Do a thorough intake. It is advisable to have a form specially designed for use with cancer patients. (If you work in a hospital this may be provided for you.) This will help determine the type of massage as well as the duration of massage based on the client’s diagnosis, comfort level and depth of pressure tolerance. The client receiving cancer treatment often becomes highly sensitive to touch or experiences itching, burning or tingling sensations. These will all influence the technique and length of time considered for a massage session.
Massage therapy is not a cure for cancer, but it can help with side effects. According to MacDonald, “By making the right adjustments, massage can be given at nearly every stage of cancer treatment… Skilled touch provides comfort, connection, or distraction. It offers support during medical procedures … Fatigue can be alleviated or wholeness regained.” The one exception for receiving any kind of hands-on bodywork is during radiation therapy, at which time the client’s body becomes radioactive.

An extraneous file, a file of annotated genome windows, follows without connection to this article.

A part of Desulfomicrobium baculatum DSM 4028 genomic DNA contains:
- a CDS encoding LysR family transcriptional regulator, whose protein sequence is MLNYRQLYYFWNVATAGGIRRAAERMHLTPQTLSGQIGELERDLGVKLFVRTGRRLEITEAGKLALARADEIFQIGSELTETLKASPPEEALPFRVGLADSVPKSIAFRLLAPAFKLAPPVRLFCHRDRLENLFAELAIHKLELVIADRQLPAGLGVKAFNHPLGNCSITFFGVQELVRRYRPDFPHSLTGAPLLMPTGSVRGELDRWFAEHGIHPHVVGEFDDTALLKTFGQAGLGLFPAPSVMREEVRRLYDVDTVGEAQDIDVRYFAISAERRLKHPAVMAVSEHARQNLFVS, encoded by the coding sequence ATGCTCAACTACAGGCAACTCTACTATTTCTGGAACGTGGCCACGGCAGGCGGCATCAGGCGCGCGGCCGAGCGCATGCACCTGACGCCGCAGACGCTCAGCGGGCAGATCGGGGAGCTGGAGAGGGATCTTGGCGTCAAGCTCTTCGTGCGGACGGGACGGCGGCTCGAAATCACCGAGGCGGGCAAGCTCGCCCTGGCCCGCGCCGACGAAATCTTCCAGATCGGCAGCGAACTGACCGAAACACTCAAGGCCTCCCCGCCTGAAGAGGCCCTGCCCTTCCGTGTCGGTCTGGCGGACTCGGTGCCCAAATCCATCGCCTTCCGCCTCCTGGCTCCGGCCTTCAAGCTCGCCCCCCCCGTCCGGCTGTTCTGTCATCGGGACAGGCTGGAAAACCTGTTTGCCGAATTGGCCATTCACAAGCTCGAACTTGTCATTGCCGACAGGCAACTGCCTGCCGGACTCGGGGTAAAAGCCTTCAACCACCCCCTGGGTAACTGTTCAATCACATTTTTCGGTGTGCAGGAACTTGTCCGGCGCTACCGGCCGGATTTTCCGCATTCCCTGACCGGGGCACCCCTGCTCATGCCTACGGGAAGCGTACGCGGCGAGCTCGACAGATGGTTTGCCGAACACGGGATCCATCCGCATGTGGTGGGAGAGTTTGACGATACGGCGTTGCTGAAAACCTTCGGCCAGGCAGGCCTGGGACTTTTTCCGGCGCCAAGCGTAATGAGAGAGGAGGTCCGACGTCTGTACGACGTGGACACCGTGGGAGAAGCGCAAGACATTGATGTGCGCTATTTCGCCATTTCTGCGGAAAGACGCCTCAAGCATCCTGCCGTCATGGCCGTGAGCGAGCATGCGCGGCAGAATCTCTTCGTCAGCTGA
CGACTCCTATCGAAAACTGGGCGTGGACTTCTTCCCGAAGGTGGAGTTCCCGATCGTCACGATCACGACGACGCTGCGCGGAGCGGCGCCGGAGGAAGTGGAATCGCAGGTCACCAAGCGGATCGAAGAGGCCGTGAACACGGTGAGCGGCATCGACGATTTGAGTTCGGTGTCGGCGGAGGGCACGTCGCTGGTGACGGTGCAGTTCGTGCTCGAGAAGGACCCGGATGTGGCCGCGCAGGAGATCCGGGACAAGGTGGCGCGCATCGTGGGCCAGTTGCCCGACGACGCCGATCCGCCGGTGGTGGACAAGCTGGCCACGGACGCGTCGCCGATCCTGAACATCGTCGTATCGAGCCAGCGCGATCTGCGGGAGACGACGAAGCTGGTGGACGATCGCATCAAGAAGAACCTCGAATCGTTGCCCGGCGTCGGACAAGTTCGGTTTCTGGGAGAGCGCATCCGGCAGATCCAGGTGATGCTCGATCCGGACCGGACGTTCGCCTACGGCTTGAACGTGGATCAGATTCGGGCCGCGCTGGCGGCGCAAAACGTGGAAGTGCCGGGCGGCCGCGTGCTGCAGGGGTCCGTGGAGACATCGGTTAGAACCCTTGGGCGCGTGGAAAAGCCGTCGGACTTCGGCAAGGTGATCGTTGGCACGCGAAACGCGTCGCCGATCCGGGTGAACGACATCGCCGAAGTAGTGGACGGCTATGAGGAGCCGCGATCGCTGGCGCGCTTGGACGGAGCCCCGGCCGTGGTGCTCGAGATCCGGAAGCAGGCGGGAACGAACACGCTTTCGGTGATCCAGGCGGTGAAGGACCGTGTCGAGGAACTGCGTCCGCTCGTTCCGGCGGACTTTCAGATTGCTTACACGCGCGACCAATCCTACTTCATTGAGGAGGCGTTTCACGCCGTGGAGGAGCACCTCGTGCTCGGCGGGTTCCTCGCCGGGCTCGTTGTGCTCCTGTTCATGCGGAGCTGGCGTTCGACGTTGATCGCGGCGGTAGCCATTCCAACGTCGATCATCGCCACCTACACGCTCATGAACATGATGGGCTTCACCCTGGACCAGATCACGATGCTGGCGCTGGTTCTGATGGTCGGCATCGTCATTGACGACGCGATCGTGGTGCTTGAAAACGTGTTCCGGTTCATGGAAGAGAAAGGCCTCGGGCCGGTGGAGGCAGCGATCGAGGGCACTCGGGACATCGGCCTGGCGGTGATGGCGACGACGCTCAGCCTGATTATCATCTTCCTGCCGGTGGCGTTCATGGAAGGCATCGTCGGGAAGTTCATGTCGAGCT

The diagnosis and treatment of cancer can be a devastating experience. Though there are treatments and even cures for many cancers, the conventional medical treatment has, in the past, not addressed the patient’s emotional needs. Often those around the patient diagnosed with cancer do not want to touch them wither for fear of hurting them or coming in contact with the disease. As many studies over the years have shown, touch is an important aspect of healing. It has been shown to improve immune system functionality, reduce stress and fatigue, alleviate depression and anxiety, as well as improve overall self image.
If you are considering getting into the field of oncology massage, look into taking some continuing education courses to get an understanding of what is involved. If you feel drawn to it get in touch with other qualified massage therapists and consider training or doing an internship with a hospital near you that offers massage as part of an overall treatment plan for their patients with cancer.